Desizing of plasma treated fabrics has shown that by introducing polar groups on the surface of cotton with O2 plasma the fabric can desized in water at room temperature rather than the 90̊ C bath conventionally required. This can lead to energy savings because heating of the bath will not required for scouring by about 45% from 25 to 40 minutes to achieve similar results .

Plasma treated fibres also show quicker and higher exhaustion of dyestuff leading to less processing times and lesser amounts of chemical in waste water, thus leading to more efficient use of energy resources and less hazardous waste in discharge water.


ADVANTAGES AND DISADVANTAGES OF PLASMA TECHNOLOGY:

Advantages of the plasma technology:

Textile processing involves many stages like bleaching, finishing etc which adds value to the product. It has many constraints as it is a wet process. It utilizes large volume of water, various chemicals. It is associated with environment hazards also. Cost of processing is also a main concern. What if a new technology changes the cost structure of textile processing by reducing energy consumption, environmental waste and using fewer chemicals? Plasma-based technology can offer these benefits to textile processing industry. Off the many advantages of this technology, few are listed as:

  • Applicable to most of the textile materials for surface treatment
  • Optimization of surface properties of textile materials without any alternation of the inherent properties of the textile material
  • It is dry textile treatment processing without any expenses on effluent treatment.
  • It is a green process without the generation of chemicals, solvents or harmful substances.
  • The consumption of chemicals is very low due to the physical process.
  • It is applied for different kinds of textile treatment to generate more novel products to satisfy customers needs and requirements.
  • It is a simple process that could be easily automated and perfect parameter control

DISADVANTAGES OF PLASMA TECHNOLOGY

Plasma treatment, however, does have certain drawbacks. The treatment tends to produce harmful gasses such as ozone and nitrogen oxides during operation. This happens due to the formation of free radicals and nascent oxygen during the treatment, which reacts with atmospheric gases to form harmful bi Products. In some cases, contaminations from the substrate such as sulfur from the crystalline links in wool can react with atmospheric oxygen to form oxides of sulfur. It is thereby recommended that plasma treatment systems are installed in well-ventilated areas to ensure that they pose no health risks for the workers working in the surrounding environment.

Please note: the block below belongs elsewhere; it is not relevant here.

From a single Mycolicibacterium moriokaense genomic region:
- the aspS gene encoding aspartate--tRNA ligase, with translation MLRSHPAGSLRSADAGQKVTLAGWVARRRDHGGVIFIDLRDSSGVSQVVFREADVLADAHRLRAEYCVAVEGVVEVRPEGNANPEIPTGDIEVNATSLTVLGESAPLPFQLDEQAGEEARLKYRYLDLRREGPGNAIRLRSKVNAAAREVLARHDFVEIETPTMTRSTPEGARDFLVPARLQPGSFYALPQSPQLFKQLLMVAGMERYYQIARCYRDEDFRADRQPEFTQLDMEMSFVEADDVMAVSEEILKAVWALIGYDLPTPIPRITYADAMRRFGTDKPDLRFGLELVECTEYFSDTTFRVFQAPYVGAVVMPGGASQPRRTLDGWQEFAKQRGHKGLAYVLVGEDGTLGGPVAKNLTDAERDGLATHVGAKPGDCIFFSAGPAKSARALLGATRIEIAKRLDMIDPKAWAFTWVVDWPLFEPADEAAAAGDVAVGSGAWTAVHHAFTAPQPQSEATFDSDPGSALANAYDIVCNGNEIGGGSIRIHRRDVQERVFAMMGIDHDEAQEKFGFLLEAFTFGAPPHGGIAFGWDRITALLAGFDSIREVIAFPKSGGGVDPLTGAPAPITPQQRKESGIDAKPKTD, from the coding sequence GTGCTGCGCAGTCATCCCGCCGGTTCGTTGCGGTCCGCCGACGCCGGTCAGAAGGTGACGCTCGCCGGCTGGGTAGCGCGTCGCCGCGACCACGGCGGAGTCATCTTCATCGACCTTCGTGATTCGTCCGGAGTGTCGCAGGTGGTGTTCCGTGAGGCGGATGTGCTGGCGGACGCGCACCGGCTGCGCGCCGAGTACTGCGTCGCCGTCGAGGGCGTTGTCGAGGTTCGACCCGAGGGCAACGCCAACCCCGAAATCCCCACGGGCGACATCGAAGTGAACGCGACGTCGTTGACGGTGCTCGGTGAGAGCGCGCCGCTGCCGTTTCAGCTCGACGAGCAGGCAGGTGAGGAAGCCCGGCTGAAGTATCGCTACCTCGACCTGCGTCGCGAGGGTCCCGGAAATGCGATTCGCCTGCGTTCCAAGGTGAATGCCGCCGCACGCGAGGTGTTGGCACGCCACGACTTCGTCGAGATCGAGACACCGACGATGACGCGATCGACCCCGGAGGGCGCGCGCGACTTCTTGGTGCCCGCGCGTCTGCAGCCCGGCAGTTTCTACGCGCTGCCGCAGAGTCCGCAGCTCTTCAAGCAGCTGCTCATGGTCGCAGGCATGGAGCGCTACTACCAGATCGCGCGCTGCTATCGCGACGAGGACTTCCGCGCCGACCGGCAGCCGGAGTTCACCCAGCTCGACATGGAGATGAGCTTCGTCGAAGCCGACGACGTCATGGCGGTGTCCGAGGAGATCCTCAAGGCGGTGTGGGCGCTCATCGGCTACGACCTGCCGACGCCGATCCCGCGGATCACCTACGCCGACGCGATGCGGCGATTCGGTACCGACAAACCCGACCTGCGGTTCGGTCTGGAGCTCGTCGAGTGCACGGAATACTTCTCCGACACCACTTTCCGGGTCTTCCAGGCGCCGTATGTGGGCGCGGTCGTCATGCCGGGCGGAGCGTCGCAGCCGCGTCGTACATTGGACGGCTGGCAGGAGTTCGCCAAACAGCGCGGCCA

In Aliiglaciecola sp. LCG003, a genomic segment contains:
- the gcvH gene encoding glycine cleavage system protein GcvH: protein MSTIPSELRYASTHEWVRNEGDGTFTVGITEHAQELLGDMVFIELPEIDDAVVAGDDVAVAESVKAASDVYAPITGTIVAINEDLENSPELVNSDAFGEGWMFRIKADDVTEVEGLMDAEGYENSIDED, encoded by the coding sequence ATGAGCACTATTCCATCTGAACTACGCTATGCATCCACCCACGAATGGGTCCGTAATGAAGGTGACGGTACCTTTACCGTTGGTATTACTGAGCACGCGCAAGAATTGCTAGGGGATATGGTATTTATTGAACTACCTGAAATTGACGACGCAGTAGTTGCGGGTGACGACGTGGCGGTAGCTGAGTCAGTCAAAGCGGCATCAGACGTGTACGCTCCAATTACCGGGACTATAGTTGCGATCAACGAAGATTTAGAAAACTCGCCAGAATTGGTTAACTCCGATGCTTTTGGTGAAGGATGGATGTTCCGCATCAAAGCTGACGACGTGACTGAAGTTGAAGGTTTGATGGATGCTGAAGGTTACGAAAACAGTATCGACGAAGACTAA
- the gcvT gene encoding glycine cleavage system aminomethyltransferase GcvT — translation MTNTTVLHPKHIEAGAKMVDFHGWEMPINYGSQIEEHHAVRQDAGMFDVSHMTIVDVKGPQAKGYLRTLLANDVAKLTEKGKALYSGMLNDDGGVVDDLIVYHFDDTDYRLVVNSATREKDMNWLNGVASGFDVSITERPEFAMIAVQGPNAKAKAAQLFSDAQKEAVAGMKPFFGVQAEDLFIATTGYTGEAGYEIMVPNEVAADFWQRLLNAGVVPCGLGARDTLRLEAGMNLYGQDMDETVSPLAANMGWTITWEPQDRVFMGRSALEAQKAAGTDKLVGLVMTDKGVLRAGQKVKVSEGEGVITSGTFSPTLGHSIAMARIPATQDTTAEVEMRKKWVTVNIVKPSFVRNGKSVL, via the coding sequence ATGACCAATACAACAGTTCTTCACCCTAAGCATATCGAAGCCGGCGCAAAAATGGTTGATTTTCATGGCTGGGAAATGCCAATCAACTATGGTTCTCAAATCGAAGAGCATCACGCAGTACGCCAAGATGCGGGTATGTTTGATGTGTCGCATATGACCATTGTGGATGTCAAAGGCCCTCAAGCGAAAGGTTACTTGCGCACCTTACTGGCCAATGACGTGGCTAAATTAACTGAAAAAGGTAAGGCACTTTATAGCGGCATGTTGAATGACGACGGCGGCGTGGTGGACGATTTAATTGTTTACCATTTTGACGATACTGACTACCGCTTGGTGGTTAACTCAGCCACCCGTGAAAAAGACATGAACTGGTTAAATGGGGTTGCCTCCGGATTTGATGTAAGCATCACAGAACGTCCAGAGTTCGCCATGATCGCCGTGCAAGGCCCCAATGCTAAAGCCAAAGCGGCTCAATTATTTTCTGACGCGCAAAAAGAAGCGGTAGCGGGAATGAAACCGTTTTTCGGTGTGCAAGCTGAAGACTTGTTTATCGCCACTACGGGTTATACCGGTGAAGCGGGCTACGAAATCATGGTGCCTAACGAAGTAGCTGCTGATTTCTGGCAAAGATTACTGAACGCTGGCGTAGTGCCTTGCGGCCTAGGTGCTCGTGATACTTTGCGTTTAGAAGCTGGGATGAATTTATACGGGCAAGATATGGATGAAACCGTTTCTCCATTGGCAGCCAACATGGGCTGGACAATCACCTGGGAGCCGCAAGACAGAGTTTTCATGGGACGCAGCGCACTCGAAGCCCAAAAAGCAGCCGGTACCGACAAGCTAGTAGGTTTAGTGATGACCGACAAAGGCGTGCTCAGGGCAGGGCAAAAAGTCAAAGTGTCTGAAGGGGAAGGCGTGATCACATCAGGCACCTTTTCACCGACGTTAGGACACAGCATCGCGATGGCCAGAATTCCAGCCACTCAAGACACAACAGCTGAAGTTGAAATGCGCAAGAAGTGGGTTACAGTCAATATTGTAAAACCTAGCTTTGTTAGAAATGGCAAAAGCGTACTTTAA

REFERENCES:

  • S. K.  Cinta* , S. M. Langade and Sathish . M ( Plasma Technology & Its application in textile wet processing) Internatinal Journal of Engineering Research & Technology (IJERT) Vol.  IISSN:Issue 5,2278July-0801-2012
  • Shah J. N. and Shah S. R. (Innovative Plasma Technology in Textile Processing: A step towards Green Environment) Research Journal of Engineering Science Vol . 2(4), 34-39, April (2013)
  • Book ( Plasma technologies for textiles ) Edited by R. Shishoo   WOODHEAD PUBLISHING LIMITED  Cambridge England
  • T-POT PROJECT ( Plasma Technology Applied  To Textiles ) www.leitat.org
  • Plasma Technology In Textile Processing Conference Paper . June 2004
  • Article  by Tanveer malik and Shivendra parmar (Use Of  Plasma Technology In Textiles)(
  • The Indian Textile Journal :- www.indiantextilejournal.com

Websites :- 


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9 Comments

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  3. Plasma will be the main source which will be used in future. This article explained all the concepts as far as plasma in textile is concerned

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  5. Very well written. The use of subtle language made it very easy to understand.